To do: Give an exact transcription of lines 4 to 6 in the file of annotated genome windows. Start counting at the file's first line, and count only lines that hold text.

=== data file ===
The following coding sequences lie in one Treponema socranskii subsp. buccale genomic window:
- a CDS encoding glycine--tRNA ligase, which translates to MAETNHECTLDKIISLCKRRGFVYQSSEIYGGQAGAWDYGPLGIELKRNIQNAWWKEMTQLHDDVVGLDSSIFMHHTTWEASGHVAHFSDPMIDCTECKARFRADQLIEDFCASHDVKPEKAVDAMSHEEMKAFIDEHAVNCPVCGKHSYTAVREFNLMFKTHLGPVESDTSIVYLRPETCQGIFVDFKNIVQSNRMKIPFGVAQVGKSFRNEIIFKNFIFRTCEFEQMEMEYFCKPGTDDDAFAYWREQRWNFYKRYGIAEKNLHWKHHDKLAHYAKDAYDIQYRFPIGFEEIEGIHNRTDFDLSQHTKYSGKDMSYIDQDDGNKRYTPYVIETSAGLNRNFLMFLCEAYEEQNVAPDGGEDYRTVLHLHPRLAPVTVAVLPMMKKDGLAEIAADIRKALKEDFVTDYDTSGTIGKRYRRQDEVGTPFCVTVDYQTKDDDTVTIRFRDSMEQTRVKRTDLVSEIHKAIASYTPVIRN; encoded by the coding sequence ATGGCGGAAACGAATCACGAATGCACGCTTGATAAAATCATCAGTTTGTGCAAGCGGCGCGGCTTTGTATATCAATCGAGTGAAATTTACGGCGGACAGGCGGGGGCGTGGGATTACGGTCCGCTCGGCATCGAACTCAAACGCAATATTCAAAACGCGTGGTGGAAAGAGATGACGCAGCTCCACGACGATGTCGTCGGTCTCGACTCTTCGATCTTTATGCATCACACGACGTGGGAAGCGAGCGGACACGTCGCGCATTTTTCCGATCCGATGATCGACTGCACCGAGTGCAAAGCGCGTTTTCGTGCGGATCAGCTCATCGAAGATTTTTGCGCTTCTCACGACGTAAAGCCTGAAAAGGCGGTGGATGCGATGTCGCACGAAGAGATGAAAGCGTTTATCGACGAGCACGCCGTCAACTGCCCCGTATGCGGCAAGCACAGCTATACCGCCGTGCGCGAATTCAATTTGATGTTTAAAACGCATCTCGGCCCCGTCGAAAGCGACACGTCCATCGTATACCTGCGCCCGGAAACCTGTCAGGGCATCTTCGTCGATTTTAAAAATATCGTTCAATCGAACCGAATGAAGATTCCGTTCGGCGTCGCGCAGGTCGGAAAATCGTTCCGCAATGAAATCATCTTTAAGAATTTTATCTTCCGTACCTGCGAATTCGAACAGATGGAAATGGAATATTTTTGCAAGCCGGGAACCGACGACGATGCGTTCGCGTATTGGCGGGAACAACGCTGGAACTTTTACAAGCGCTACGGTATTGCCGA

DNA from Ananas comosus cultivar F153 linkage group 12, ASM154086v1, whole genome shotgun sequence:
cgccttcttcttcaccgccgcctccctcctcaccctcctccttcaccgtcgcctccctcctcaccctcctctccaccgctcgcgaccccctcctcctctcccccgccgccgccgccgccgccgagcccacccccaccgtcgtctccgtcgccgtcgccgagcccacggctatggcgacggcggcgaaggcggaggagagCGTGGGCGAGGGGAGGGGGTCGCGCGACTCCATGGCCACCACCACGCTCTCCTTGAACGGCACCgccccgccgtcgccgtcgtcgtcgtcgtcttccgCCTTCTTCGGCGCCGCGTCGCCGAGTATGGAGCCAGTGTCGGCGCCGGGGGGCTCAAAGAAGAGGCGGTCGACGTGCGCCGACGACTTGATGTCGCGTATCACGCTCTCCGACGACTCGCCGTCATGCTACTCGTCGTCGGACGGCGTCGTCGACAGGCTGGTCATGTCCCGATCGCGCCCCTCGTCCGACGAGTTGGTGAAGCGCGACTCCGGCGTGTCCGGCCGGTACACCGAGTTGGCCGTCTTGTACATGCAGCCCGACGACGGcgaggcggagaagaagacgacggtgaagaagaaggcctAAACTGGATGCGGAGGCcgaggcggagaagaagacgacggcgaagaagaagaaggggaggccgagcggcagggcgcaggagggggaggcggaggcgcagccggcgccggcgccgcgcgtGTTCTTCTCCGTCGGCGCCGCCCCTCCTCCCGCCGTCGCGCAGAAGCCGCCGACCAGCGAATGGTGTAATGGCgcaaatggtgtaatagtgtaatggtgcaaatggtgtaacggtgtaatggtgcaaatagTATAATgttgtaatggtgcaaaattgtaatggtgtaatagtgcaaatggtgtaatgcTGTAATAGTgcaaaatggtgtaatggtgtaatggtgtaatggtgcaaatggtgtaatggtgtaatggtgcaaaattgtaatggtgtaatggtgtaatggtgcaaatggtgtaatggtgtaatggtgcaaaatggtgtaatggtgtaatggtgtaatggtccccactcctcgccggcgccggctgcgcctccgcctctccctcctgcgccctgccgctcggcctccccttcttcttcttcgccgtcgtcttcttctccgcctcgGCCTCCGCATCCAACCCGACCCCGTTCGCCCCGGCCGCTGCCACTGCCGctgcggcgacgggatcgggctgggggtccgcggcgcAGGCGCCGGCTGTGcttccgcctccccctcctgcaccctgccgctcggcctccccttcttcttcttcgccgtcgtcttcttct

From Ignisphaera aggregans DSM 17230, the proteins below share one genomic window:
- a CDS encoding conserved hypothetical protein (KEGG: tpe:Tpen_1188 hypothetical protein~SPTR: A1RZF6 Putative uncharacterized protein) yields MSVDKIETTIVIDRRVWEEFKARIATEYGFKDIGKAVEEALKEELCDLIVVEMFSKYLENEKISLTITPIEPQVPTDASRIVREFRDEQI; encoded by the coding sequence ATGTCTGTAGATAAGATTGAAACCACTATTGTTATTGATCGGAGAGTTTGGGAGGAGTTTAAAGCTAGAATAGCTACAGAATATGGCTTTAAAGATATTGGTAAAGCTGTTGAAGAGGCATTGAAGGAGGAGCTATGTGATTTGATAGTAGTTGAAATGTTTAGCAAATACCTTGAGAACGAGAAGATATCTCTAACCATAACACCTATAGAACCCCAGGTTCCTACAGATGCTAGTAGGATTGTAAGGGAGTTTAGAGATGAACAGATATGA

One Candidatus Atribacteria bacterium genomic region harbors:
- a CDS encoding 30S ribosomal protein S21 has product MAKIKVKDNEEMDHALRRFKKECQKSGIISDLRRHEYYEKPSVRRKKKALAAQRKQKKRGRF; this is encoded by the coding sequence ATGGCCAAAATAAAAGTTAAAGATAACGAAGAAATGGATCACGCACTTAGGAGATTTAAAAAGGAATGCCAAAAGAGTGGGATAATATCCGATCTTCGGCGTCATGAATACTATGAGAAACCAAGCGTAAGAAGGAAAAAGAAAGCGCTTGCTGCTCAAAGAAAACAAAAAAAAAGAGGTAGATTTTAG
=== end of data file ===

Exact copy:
cgccttcttcttcaccgccgcctccctcctcaccctcctccttcaccgtcgcctccctcctcaccctcctctccaccgctcgcgaccccctcctcctctcccccgccgccgccgccgccgccgagcccacccccaccgtcgtctccgtcgccgtcgccgagcccacggctatggcgacggcggcgaaggcggaggagagCGTGGGCGAGGGGAGGGGGTCGCGCGACTCCATGGCCACCACCACGCTCTCCTTGAACGGCACCgccccgccgtcgccgtcgtcgtcgtcgtcttccgCCTTCTTCGGCGCCGCGTCGCCGAGTATGGAGCCAGTGTCGGCGCCGGGGGGCTCAAAGAAGAGGCGGTCGACGTGCGCCGACGACTTGATGTCGCGTATCACGCTCTCCGACGACTCGCCGTCATGCTACTCGTCGTCGGACGGCGTCGTCGACAGGCTGGTCATGTCCCGATCGCGCCCCTCGTCCGACGAGTTGGTGAAGCGCGACTCCGGCGTGTCCGGCCGGTACACCGAGTTGGCCGTCTTGTACATGCAGCCCGACGACGGcgaggcggagaagaagacgacggtgaagaagaaggcctAAACTGGATGCGGAGGCcgaggcggagaagaagacgacggcgaagaagaagaaggggaggccgagcggcagggcgcaggagggggaggcggaggcgcagccggcgccggcgccgcgcgtGTTCTTCTCCGTCGGCGCCGCCCCTCCTCCCGCCGTCGCGCAGAAGCCGCCGACCAGCGAATGGTGTAATGGCgcaaatggtgtaatagtgtaatggtgcaaatggtgtaacggtgtaatggtgcaaatagTATAATgttgtaatggtgcaaaattgtaatggtgtaatagtgcaaatggtgtaatgcTGTAATAGTgcaaaatggtgtaatggtgtaatggtgtaatggtgcaaatggtgtaatggtgtaatggtgcaaaattgtaatggtgtaatggtgtaatggtgcaaatggtgtaatggtgtaatggtgcaaaatggtgtaatggtgtaatggtgtaatggtccccactcctcgccggcgccggctgcgcctccgcctctccctcctgcgccctgccgctcggcctccccttcttcttcttcgccgtcgtcttcttctccgcctcgGCCTCCGCATCCAACCCGACCCCGTTCGCCCCGGCCGCTGCCACTGCCGctgcggcgacgggatcgggctgggggtccgcggcgcAGGCGCCGGCTGTGcttccgcctccccctcctgcaccctgccgctcggcctccccttcttcttcttcgccgtcgtcttcttct

From Ignisphaera aggregans DSM 17230, the proteins below share one genomic window:
- a CDS encoding conserved hypothetical protein (KEGG: tpe:Tpen_1188 hypothetical protein~SPTR: A1RZF6 Putative uncharacterized protein) yields MSVDKIETTIVIDRRVWEEFKARIATEYGFKDIGKAVEEALKEELCDLIVVEMFSKYLENEKISLTITPIEPQVPTDASRIVREFRDEQI; encoded by the coding sequence ATGTCTGTAGATAAGATTGAAACCACTATTGTTATTGATCGGAGAGTTTGGGAGGAGTTTAAAGCTAGAATAGCTACAGAATATGGCTTTAAAGATATTGGTAAAGCTGTTGAAGAGGCATTGAAGGAGGAGCTATGTGATTTGATAGTAGTTGAAATGTTTAGCAAATACCTTGAGAACGAGAAGATATCTCTAACCATAACACCTATAGAACCCCAGGTTCCTACAGATGCTAGTAGGATTGTAAGGGAGTTTAGAGATGAACAGATATGA